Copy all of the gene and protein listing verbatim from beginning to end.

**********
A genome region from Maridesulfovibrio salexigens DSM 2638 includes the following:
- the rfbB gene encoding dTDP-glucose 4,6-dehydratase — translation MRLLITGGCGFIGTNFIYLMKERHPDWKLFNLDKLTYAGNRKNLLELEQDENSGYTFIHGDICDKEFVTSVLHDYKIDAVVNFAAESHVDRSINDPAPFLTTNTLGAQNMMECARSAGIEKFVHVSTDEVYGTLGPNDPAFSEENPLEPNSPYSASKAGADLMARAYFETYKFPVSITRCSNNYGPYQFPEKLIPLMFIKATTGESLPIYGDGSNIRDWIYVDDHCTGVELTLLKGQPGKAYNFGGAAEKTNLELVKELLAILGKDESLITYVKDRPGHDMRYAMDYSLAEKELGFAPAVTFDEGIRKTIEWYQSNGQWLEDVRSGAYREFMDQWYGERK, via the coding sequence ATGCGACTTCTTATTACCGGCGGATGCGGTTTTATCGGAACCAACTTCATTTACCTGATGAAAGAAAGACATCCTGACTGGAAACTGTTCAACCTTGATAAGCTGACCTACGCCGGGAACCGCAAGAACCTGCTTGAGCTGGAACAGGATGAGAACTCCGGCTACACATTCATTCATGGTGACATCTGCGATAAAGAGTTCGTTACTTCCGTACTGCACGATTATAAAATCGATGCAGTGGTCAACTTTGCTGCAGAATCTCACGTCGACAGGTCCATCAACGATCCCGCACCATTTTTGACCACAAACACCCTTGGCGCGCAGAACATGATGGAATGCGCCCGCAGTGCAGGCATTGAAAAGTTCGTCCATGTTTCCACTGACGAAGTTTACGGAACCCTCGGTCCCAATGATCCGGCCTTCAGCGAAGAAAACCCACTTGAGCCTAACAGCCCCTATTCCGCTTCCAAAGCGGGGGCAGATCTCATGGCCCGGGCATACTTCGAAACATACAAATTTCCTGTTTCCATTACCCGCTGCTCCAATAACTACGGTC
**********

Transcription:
A genome region from Maridesulfovibrio salexigens DSM 2638 includes the following:
- the rfbB gene encoding dTDP-glucose 4,6-dehydratase — translation MRLLITGGCGFIGTNFIYLMKERHPDWKLFNLDKLTYAGNRKNLLELEQDENSGYTFIHGDICDKEFVTSVLHDYKIDAVVNFAAESHVDRSINDPAPFLTTNTLGAQNMMECARSAGIEKFVHVSTDEVYGTLGPNDPAFSEENPLEPNSPYSASKAGADLMARAYFETYKFPVSITRCSNNYGPYQFPEKLIPLMFIKATTGESLPIYGDGSNIRDWIYVDDHCTGVELTLLKGQPGKAYNFGGAAEKTNLELVKELLAILGKDESLITYVKDRPGHDMRYAMDYSLAEKELGFAPAVTFDEGIRKTIEWYQSNGQWLEDVRSGAYREFMDQWYGERK, via the coding sequence ATGCGACTTCTTATTACCGGCGGATGCGGTTTTATCGGAACCAACTTCATTTACCTGATGAAAGAAAGACATCCTGACTGGAAACTGTTCAACCTTGATAAGCTGACCTACGCCGGGAACCGCAAGAACCTGCTTGAGCTGGAACAGGATGAGAACTCCGGCTACACATTCATTCATGGTGACATCTGCGATAAAGAGTTCGTTACTTCCGTACTGCACGATTATAAAATCGATGCAGTGGTCAACTTTGCTGCAGAATCTCACGTCGACAGGTCCATCAACGATCCCGCACCATTTTTGACCACAAACACCCTTGGCGCGCAGAACATGATGGAATGCGCCCGCAGTGCAGGCATTGAAAAGTTCGTCCATGTTTCCACTGACGAAGTTTACGGAACCCTCGGTCCCAATGATCCGGCCTTCAGCGAAGAAAACCCACTTGAGCCTAACAGCCCCTATTCCGCTTCCAAAGCGGGGGCAGATCTCATGGCCCGGGCATACTTCGAAACATACAAATTTCCTGTTTCCATTACCCGCTGCTCCAATAACTACGGTC